The Franklin County commissioners this morning announced a historic new investment in families and local child care providers called Franklin County RISE. The partnership with Action For Children will invest nearly $23 million over two years to support Franklin County families who are struggling to pay for child care as well as child care providers and staff. This is the most significant investment ever in the local early childhood learning system, and builds on earlier funding from the City of Columbus. The funding comes from the American Rescue Plan and is intended to help families who are facing the “benefits cliff” in which they make too much to qualify for Publicly Funded Child Care (PFCC) but too little to actually afford child care, as well as the early learning centers and teachers on which they rely.
“As we reimagine what our child care system is going to look like coming out of the pandemic, some have tried to frame it as a choice between increasing affordability or improving quality,” Franklin County Commissioner Erica C. Crawley said. “As a single mom of twins, I can tell you parents don’t see it as an either/or proposition—and neither does Franklin County. Early care and education is an educational, workforce, and economic issue and must be top priority requiring our investment now. The county’s investment will yield invaluable dividends now and for our community years later.”
Nearly one in six of the child care centers in Central Ohio that closed during the COVID-19 pandemic has not reopened, and half of those remaining report that they are not able to cover their expenses. Families rely on child care to help prepare children for school and so that the parents can work, but high-quality care can cost more than college in Franklin County, and parents who make as little as $25,000 per year don’t qualify for assistance. Franklin County RISE will help alleviate these struggles in three ways: early learning scholarships, incentive payments for child care programs, and financial supports for child care workers.
“Providing high-quality child care and running a business are both challenges even in the best of times,” said Commissioner John O’Grady. “So many of our providers have had to shut their doors over the past two years and others are struggling to survive even as the economy begins to recover. Our new Franklin County RISE funding for both child care centers and their staff will help to keep them afloat, incentivize quality, and ensure that great teachers don’t have to abandon their passion for jobs in other fields.”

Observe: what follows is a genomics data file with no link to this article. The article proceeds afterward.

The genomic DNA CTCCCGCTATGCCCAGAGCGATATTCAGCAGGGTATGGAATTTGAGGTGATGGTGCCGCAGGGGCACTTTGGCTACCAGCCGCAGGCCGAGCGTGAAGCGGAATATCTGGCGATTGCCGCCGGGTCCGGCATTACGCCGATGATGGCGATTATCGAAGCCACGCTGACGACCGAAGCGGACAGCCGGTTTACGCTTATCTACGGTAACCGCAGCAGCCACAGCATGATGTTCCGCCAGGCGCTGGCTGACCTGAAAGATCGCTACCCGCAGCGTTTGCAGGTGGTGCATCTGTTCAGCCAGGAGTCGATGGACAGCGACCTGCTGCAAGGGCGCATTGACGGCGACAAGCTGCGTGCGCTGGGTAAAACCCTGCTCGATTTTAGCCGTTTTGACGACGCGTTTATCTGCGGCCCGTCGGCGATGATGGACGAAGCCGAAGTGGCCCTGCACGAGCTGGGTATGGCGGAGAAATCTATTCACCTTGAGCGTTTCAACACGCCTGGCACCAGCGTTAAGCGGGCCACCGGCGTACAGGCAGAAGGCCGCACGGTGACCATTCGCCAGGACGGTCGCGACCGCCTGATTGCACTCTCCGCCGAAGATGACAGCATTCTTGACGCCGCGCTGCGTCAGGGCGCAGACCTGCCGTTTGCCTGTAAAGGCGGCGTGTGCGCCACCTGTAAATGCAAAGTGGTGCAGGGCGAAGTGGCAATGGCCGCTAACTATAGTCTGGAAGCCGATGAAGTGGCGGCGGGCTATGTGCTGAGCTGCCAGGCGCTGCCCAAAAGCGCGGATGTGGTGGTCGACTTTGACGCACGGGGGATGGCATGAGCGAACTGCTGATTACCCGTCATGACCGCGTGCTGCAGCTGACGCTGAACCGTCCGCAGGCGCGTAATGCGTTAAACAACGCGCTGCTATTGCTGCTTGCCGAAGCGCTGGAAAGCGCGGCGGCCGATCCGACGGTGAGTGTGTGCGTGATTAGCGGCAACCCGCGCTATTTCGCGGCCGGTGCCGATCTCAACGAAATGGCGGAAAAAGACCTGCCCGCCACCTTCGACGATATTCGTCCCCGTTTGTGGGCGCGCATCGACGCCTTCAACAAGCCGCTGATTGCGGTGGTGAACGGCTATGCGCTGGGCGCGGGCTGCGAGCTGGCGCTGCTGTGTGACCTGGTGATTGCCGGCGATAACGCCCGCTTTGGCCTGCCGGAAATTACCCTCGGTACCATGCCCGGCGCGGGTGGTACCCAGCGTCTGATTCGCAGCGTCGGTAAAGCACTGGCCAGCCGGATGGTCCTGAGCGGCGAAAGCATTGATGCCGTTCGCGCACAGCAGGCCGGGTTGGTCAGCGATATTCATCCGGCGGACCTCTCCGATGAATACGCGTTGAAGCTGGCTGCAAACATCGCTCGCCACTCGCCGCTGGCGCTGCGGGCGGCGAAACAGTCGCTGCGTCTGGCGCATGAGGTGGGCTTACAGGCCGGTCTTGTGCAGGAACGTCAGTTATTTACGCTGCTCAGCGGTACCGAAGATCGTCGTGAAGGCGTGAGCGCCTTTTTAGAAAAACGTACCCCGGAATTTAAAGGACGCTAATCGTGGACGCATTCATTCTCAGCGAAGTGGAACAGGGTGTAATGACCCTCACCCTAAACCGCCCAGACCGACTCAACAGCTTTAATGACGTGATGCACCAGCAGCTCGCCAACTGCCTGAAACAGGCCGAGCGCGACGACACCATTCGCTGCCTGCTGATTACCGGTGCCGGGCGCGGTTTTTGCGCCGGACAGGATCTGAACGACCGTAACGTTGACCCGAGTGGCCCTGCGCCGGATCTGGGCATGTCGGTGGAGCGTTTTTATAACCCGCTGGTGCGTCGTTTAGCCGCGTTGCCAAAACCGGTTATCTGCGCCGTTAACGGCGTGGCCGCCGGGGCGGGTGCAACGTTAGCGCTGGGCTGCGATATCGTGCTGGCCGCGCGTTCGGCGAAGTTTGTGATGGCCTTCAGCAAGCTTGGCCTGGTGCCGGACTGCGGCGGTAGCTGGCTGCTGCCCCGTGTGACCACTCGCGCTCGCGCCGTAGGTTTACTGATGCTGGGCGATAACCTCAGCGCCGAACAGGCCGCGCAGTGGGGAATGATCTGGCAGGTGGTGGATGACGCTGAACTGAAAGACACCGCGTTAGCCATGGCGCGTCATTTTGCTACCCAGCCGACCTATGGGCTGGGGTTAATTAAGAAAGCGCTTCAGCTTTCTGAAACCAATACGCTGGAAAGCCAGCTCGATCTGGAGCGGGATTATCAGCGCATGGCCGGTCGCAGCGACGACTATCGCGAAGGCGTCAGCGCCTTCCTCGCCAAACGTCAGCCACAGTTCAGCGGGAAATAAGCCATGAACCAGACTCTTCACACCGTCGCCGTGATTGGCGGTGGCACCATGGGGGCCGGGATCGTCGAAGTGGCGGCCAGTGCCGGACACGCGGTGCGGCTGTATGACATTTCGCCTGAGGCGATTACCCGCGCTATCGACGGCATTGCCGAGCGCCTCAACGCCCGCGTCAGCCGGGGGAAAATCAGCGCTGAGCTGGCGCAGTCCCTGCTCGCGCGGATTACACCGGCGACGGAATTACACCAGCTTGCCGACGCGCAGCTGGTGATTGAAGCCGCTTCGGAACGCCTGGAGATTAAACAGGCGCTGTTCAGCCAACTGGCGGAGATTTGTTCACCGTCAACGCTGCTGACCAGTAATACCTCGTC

Franklin County RISE includes $11.4 million in scholarships for families facing the benefits cliff, and five hundred students are expected to be eligible for up to $10,000 per year in scholarships. A recent report found that investments in quality child care for disadvantaged children yields a lifetime return of greater than 10:1, an economic impact of more than $110 million for the scholarships.
The support to providers totals more than $11.3 million in four funding areas: as many as 750 providers are expected to receive up to $3,000 per year for taking on low-income families, up to $10,000 for improving their state ratings, and up to $5,000 per year for expanding to non-traditional hours. In addition, $500,000 of the RISE funding is dedicated to emergency rental assistance for child care workers. These vital teachers are predominantly women and people of color and chronically underpaid, with an average wage for credentialed lead teachers averaging just $12.22 per hour—about 41% of the median income for Franklin County. RISE teacher supports will offer an average of $3,000 in rental assistance payments per household.
“What a cruel irony for parents to be told that even though their job doesn’t pay enough to afford child care, it makes them ineligible for child care assistance,” said Commissioner Kevin L. Boyce. “The benefits cliff is the result of federal policy that simply hasn’t kept up with the cost of child care. If we realistically want people in the workforce and moving up the economic ladder, we have to find ways to make child care affordable.”
Action for Children is a premier child care resource and referral agency for both families and providers in Central Ohio, offering parent education and seminars, training and technical assistance for teachers and providers, as well as advocacy and workforce development. Action for Children is already administering some child care scholarships and signing bonuses funded by the City of Columbus which will be rolled into the Franklin County RISE initiatives. Action for Children will administer Franklin County RISE, serving as the point of contact for families and early learning centers, determining program eligibility, and administering the scholarships and grants.
“This program is designed to empower families and provide resources they need to take advantage of the many benefits child care offers,” said Action for Children CEO Eric Karolak. “Quality child care delivers a lifetime of return for young minds, so it’s exciting to make an impact in our community with out local government partners.”
To learn more about the Franklin County RISE program, including detailed eligibility requirements, and to apply for the scholarships or incentives, visit RISE.FranklinCountyOhio.gov.
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